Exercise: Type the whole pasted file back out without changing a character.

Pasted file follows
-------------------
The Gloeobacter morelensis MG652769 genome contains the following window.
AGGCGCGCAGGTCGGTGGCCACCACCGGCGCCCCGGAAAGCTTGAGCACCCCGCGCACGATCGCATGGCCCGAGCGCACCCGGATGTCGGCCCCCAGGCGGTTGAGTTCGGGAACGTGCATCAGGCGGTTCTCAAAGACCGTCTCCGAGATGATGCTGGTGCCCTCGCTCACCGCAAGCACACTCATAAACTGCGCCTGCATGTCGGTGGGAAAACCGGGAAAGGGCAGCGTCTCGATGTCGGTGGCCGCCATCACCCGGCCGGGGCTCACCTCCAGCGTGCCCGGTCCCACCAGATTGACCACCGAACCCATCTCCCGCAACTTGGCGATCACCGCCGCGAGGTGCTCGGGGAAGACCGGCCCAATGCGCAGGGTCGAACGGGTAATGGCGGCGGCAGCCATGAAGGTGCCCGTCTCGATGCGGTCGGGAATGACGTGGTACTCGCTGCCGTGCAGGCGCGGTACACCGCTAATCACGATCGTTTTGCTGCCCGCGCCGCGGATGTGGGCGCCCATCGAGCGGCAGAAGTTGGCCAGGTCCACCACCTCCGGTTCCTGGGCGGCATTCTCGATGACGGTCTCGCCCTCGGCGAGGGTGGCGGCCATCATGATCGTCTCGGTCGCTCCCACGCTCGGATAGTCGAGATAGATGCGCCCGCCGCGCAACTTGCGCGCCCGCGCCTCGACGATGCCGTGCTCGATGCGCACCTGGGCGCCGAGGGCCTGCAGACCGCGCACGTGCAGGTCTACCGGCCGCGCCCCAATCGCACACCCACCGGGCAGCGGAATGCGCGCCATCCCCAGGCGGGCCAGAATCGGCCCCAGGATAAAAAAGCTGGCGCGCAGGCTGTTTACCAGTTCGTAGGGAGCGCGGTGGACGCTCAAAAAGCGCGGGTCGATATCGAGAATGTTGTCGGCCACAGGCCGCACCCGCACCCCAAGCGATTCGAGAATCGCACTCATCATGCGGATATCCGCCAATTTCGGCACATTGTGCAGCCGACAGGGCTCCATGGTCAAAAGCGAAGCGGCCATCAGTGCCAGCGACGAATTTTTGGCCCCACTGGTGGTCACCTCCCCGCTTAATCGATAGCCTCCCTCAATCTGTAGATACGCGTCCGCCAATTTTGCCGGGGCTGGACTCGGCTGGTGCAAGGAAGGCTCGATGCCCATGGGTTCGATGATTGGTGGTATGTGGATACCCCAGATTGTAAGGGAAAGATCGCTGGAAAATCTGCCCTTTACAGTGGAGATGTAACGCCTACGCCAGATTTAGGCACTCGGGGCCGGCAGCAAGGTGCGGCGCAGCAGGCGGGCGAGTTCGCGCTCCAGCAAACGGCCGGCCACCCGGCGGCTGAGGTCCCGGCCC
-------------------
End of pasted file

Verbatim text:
The Gloeobacter morelensis MG652769 genome contains the following window.
AGGCGCGCAGGTCGGTGGCCACCACCGGCGCCCCGGAAAGCTTGAGCACCCCGCGCACGATCGCATGGCCCGAGCGCACCCGGATGTCGGCCCCCAGGCGGTTGAGTTCGGGAACGTGCATCAGGCGGTTCTCAAAGACCGTCTCCGAGATGATGCTGGTGCCCTCGCTCACCGCAAGCACACTCATAAACTGCGCCTGCATGTCGGTGGGAAAACCGGGAAAGGGCAGCGTCTCGATGTCGGTGGCCGCCATCACCCGGCCGGGGCTCACCTCCAGCGTGCCCGGTCCCACCAGATTGACCACCGAACCCATCTCCCGCAACTTGGCGATCACCGCCGCGAGGTGCTCGGGGAAGACCGGCCCAATGCGCAGGGTCGAACGGGTAATGGCGGCGGCAGCCATGAAGGTGCCCGTCTCGATGCGGTCGGGAATGACGTGGTACTCGCTGCCGTGCAGGCGCGGTACACCGCTAATCACGATCGTTTTGCTGCCCGCGCCGCGGATGTGGGCGCCCATCGAGCGGCAGAAGTTGGCCAGGTCCACCACCTCCGGTTCCTGGGCGGCATTCTCGATGACGGTCTCGCCCTCGGCGAGGGTGGCGGCCATCATGATCGTCTCGGTCGCTCCCACGCTCGGATAGTCGAGATAGATGCGCCCGCCGCGCAACTTGCGCGCCCGCGCCTCGACGATGCCGTGCTCGATGCGCACCTGGGCGCCGAGGGCCTGCAGACCGCGCACGTGCAGGTCTACCGGCCGCGCCCCAATCGCACACCCACCGGGCAGCGGAATGCGCGCCATCCCCAGGCGGGCCAGAATCGGCCCCAGGATAAAAAAGCTGGCGCGCAGGCTGTTTACCAGTTCGTAGGGAGCGCGGTGGACGCTCAAAAAGCGCGGGTCGATATCGAGAATGTTGTCGGCCACAGGCCGCACCCGCACCCCAAGCGATTCGAGAATCGCACTCATCATGCGGATATCCGCCAATTTCGGCACATTGTGCAGCCGACAGGGCTCCATGGTCAAAAGCGAAGCGGCCATCAGTGCCAGCGACGAATTTTTGGCCCCACTGGTGGTCACCTCCCCGCTTAATCGATAGCCTCCCTCAATCTGTAGATACGCGTCCGCCAATTTTGCCGGGGCTGGACTCGGCTGGTGCAAGGAAGGCTCGATGCCCATGGGTTCGATGATTGGTGGTATGTGGATACCCCAGATTGTAAGGGAAAGATCGCTGGAAAATCTGCCCTTTACAGTGGAGATGTAACGCCTACGCCAGATTTAGGCACTCGGGGCCGGCAGCAAGGTGCGGCGCAGCAGGCGGGCGAGTTCGCGCTCCAGCAAACGGCCGGCCACCCGGCGGCTGAGGTCCCGGCCC